Securities Dealers – Impact of the New Financial Market Regulation
- New categorization as "Securities Houses"
- Licensing cascade
- Information requirements
1. Current Regulatory Regime
Swiss based securities dealers must have a license and are subject to the prudential supervision of the Swiss Financial Market Supervisory Authority (FINMA). The license is a requirement for and covers various forms of securities trading – including trading in securities under the securities dealer's own name for the account of clients. Equally, securities dealers located abroad also must have a license from FINMA if they employ persons in Switzerland who permanently and on a professional basis, act for the foreign securities dealer or if they want to become a member of a Swiss exchange. The regulatory framework for the supervision of securities dealers currently includes the Stock Exchange Act (SESTA), the Financial Market Supervision Act (FINMASA) and their implementing rules. Other applicable provisions are included in selected FINMA circulars (such as, inter alia, the FINMA-Circular 2013/8 – Market conduct rules.
2. Overview of the New Financial Market Regulation
The major part of the SESTA-provisions shall be transferred to the new Financial Institutions Act (FINIG) and the new Financial Market Infrastructure Act (FinfraG). SESTA may be repealed after the entry into force of FINIG.
Going forward, securities dealers will be named "securities houses." The draft FINIG defines securities houses as market participants (i) who are acting in a professional capacity, (ii) who trade securities in their own name but for the account of their clients, (iii) who trade securities short-term for their own account, (iv) who are mainly operating in the financial market and could thereby put the functionality of the financial market in danger (systemic relevance), or (v) trade as members of a trading venue. Also, under FINIG securities houses are professional market participants who trade securities for their own account and act as market makers. The reason behind the name change and the equal treatment in many respects compared to asset managers in general under FINIG is that the main business areas of securities houses are agent trades and the engagement in a qualified form of asset management by entering into respective transactions for the account of third party clients. The term "securities house" will better reflect these activities.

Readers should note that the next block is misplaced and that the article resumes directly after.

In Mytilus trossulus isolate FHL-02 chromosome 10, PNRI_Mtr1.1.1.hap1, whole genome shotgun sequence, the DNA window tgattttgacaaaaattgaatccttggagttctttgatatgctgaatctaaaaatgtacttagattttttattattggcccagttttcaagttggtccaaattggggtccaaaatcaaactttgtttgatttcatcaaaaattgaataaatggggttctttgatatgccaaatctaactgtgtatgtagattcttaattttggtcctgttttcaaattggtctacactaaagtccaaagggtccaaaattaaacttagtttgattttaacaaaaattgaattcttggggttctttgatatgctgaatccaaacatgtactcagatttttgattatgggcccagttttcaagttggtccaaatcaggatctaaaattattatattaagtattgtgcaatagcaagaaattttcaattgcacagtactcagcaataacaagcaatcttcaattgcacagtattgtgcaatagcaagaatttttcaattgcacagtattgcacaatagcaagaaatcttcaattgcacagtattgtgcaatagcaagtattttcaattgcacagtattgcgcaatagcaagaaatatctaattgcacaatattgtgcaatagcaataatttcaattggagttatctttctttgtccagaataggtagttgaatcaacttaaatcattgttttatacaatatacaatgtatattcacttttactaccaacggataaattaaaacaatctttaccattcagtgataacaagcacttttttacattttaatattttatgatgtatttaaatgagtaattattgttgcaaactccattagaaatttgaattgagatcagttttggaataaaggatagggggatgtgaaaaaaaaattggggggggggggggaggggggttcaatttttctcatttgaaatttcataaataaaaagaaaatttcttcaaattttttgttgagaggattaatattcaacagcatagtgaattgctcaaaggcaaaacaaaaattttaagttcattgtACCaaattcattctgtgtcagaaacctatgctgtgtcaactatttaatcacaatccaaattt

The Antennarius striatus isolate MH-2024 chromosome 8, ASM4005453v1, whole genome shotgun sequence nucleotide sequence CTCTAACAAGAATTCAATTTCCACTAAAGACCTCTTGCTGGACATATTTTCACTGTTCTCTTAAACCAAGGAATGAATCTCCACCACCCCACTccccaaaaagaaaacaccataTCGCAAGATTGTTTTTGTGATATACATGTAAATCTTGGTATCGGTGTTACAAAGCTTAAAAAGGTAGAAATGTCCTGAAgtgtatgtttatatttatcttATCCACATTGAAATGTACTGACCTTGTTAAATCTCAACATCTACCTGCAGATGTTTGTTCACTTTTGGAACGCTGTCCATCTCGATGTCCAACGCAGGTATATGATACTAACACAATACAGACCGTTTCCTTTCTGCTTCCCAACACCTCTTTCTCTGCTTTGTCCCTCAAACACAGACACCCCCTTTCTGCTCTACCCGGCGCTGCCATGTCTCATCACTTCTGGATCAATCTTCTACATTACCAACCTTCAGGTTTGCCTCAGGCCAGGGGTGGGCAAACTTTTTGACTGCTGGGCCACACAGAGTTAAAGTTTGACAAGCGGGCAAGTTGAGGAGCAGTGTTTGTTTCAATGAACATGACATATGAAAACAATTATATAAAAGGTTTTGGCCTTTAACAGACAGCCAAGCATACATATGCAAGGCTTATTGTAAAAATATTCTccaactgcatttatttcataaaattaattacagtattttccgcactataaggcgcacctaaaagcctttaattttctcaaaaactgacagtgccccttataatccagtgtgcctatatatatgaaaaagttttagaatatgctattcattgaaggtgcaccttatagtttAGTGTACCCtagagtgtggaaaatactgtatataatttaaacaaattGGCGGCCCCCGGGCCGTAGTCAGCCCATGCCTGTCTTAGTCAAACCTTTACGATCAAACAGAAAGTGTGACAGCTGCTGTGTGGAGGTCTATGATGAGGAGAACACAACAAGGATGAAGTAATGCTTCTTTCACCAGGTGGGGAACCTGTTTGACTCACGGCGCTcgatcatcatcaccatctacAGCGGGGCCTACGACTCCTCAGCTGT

A license to operate as a securities house will automatically provide the licensee with the license to operate as a qualified asset manager, but not as a bank (cascade).
The securities houses' derivatives business will be subject to new rules to be introduced by FinfraG. Clearing obligations (across asset classes), risk mitigation duties andtransparency / reporting rules will apply. Noteworthy is that the details of the covered OTC derivative trades / products are defined in delegated regulation.
The provision of financial services by securities houses will be subject to the new Financial Services Act (FIDLEG). In offering financial instruments (as defined in FIDLEG) to and trading them with third party clients requires that the securities houses comply with all the detailed conduct requirements, disclosure rules and organizational obligations to guarantee client protection and the protection of the financial market.
3. Selected Key Points for Securities Dealers
Securities dealers with an existing license as a securities dealer are not required to have a new license as securities house under FINIG. They need, however, to comply in full with FINIG rules within one year after its implementation. Whereas SESTA does not limit the legal forms available for securities dealers (even natural persons are theoretically considered under SESTA), FINIG will allow only entities incorporated as a commercial company (Handelsgesellschaft) to be classified as securities houses in the future. This classification means that securities dealers with an existing license – that are not incorporated as a commercial company – will either need to change their legal form within the given period or they will cease to hold a valid license after the 1-year period has elapsed. This requirement is particularly relevant for securities dealers currently as a cooperative (Genossenschaft).
Securities houses can become clearing members of licensed clearing houses (central counterparties) and offer, inter alia, derivatives clearing services (in line with FinfraG rules) to smaller market participants in the market.
Information and conduct obligations that have been subject to the Code of Conduct for Securities Dealers (2008) published by the Swiss Bankers Association (self-regulation), will be incorporated in FIDLEG with stricter rules, especially with regards to information requirements prior to trading / offering.